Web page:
Posts tagged ‘Rekha’

July 17, 2012

Khoon Aur Paani (1981)

A daku-drama in the iconic mold of Manmohan Desai—what could possibly go wrong? Not much, I am pleased to report, at least as far as the film itself goes. The people in it suffer plenty, though, especially Feroz Khan’s angsty dacoit tortured by amnesia and an inexplicable phobia of water-pumps. Writer/director Chand hits every masala note he can think of even if not much is done with some of them  (religious imagery, for instance, seems thrown in there for no good reason). A young family broken up, lockets and tattoos, socially respectable but morally bankrupt villains, blood transfusions replete with filmi irony (get it? irony? sorry), plus all the standard dacoit movie delights (beautiful horses, black pagris, tilaks, golden earrings), and a great cast make this one a complete paisa vasool winner.

May 7, 2012

Zorro (1975)

“Zorro” doesn’t even begin to cover it. “Zorro meets Robin Hood meets the Wild Wild West meets Arabian Nights meets Ugly Bridesmaid Dresses and everybody’s last name is Singh!” is a fair start. Dharam-Veer wasn’t this much of a potluck! My friend Mike, who watched some of it with me, remarked that it looks like the wardrobe and set people went crazy in a bunch of studio warehouses and used every single item they found in them. While they were doing that, I think the writers were combing through as much world literature as they could find for their own influences. I’m also pretty sure a lot of the original film is edited out or lost, because transitions between scenes are very abrupt and the whole thing quite choppy, so Lord only knows what other cultural and historical references have gone missing along with that footage.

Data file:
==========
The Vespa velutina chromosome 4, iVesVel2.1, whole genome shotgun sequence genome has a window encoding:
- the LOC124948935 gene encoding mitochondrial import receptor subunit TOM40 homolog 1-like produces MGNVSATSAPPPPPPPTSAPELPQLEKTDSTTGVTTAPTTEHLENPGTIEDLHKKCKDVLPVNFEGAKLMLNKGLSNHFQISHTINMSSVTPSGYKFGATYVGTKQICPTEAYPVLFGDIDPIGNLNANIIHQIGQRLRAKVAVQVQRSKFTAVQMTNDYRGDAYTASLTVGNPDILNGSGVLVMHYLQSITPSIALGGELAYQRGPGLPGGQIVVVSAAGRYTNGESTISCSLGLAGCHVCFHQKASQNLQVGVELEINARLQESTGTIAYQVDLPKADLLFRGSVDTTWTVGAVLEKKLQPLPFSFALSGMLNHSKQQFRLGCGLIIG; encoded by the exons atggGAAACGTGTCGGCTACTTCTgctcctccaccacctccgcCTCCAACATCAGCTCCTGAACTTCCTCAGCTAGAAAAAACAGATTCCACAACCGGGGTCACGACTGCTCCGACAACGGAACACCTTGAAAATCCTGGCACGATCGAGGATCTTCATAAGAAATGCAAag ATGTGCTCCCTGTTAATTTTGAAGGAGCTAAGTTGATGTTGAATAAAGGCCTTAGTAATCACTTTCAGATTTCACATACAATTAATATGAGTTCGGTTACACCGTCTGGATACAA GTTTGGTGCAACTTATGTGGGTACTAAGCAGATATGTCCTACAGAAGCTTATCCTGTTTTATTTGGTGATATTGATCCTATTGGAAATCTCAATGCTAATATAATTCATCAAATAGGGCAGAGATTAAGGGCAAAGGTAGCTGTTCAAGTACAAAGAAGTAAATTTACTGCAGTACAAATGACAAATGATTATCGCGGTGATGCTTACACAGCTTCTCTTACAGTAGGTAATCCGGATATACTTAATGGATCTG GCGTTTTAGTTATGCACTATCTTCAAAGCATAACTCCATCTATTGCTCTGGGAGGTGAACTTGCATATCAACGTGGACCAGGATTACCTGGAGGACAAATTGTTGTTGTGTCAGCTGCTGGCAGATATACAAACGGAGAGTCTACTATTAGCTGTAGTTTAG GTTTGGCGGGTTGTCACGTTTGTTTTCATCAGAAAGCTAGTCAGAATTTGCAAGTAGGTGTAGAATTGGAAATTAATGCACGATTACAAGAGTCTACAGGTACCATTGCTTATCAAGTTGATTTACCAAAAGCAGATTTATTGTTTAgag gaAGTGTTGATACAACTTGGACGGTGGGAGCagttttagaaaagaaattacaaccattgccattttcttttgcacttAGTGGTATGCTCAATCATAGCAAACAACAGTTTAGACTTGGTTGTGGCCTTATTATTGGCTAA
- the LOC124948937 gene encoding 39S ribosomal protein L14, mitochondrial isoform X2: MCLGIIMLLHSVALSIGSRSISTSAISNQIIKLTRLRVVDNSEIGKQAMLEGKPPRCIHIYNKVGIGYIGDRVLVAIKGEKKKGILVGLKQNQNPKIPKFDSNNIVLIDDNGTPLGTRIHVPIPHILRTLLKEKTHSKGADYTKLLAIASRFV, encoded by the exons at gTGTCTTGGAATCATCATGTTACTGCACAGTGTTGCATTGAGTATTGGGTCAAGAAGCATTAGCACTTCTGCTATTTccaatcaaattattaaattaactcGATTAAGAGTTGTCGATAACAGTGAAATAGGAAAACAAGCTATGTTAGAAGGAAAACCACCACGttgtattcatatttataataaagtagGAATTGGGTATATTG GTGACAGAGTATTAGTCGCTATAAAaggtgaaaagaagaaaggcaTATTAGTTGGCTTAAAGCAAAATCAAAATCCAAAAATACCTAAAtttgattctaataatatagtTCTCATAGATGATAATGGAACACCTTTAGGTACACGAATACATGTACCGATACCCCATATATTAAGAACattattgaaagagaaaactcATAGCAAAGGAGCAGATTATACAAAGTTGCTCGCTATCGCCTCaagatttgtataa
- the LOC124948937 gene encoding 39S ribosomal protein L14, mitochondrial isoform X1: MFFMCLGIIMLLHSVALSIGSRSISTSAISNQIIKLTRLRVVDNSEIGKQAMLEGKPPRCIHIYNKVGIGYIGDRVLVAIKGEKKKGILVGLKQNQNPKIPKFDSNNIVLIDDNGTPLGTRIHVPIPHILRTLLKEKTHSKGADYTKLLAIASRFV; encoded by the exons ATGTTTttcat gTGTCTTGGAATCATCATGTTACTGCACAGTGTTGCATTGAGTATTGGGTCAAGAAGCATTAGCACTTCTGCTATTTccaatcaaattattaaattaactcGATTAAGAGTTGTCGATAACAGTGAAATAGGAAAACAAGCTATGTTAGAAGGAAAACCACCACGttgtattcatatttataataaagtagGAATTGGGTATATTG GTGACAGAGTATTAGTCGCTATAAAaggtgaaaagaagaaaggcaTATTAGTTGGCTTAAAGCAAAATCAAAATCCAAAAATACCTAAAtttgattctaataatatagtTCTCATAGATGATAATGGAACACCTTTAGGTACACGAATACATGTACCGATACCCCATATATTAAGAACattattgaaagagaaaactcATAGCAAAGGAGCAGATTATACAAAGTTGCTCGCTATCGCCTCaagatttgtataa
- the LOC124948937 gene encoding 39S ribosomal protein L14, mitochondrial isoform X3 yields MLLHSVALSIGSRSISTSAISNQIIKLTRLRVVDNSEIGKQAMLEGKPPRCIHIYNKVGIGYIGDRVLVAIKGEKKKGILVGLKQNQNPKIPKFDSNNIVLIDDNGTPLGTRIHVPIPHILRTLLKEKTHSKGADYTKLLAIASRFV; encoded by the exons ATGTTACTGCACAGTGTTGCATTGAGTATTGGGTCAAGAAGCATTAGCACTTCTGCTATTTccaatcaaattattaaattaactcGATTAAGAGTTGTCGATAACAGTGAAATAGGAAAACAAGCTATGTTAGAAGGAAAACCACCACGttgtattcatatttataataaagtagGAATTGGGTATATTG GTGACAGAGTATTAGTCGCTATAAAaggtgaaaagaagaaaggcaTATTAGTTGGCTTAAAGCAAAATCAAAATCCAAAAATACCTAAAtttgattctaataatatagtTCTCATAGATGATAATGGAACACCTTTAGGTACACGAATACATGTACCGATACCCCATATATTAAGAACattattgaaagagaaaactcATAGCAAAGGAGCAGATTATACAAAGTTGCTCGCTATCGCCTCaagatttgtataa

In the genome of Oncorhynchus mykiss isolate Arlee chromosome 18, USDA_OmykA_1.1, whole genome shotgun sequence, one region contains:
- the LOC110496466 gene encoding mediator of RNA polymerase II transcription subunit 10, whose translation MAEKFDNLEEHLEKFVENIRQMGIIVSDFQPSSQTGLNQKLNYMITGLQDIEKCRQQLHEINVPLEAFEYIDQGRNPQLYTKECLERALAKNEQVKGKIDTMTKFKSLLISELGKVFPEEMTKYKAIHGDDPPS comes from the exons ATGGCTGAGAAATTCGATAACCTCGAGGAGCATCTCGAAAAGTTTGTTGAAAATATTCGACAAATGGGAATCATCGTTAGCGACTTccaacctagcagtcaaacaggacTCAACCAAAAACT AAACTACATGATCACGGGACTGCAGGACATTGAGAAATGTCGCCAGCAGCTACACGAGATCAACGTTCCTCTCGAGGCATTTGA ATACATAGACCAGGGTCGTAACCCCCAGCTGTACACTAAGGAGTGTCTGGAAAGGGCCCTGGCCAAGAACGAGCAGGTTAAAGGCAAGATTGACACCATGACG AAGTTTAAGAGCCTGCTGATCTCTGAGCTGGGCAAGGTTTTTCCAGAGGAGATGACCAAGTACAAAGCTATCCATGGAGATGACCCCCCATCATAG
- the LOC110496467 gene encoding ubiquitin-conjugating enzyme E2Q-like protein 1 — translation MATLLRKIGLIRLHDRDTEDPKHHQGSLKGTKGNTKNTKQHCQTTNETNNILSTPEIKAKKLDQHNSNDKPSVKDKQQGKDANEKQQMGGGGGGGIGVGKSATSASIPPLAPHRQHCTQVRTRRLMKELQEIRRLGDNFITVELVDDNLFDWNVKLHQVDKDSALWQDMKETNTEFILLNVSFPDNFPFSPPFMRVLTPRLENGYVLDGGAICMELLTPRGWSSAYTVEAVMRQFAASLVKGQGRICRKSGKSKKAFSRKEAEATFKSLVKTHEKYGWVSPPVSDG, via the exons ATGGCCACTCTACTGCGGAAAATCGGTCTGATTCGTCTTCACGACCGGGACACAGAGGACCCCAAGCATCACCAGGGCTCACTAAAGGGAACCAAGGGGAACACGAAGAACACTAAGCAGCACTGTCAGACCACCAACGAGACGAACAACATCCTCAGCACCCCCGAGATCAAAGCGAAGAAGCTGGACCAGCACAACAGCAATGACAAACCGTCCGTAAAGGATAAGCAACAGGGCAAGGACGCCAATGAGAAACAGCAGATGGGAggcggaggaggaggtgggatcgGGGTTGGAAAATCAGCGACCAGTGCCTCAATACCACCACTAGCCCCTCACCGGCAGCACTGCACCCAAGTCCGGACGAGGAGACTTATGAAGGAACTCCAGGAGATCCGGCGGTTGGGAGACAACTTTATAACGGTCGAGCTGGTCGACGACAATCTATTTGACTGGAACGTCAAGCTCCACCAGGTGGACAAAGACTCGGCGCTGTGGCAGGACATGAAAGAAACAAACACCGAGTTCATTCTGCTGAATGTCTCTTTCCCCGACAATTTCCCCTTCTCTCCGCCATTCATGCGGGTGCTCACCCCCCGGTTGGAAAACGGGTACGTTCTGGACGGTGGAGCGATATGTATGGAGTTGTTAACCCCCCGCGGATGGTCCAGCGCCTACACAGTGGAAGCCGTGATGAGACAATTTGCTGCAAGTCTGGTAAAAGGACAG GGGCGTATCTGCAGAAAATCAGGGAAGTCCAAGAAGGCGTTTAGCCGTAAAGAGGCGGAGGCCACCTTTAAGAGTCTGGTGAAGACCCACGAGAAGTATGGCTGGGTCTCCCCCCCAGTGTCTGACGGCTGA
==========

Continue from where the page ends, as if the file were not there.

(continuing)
Almost everything is also very weirdly played for laughs, even atrocities being meted out to villagers. This sort of defeats the whole purpose of atrocities. But never mind: there is just so much to look at, much of it shiny.

May 1, 2012

Kahani Kismet Ki (1973)

I am a pretty big fan of director-producer-writer-actor Arjun Hingorani’s work. His listing on imdb is probably incomplete, but the films he made that I’ve seen (four of them now), I have really enjoyed despite some issues. Those issues are very small in the face of his laboriously tangled—but coherent—storylines, stylish camera work, fabulous music, and the people he loves to cast: Dharmendra, Ashoo, Hiralal, Shetty, Jankidas, Keshav Rana and more. I also appreciate his penchant for casting himself in his films, not always in a heroic light but always in a terrible wig. In essence, his movies are solidly entertaining and a real delight to sit through if you are willing to overlook a certain glossing-over of logic and moderate level of preachy melodrama (which I am).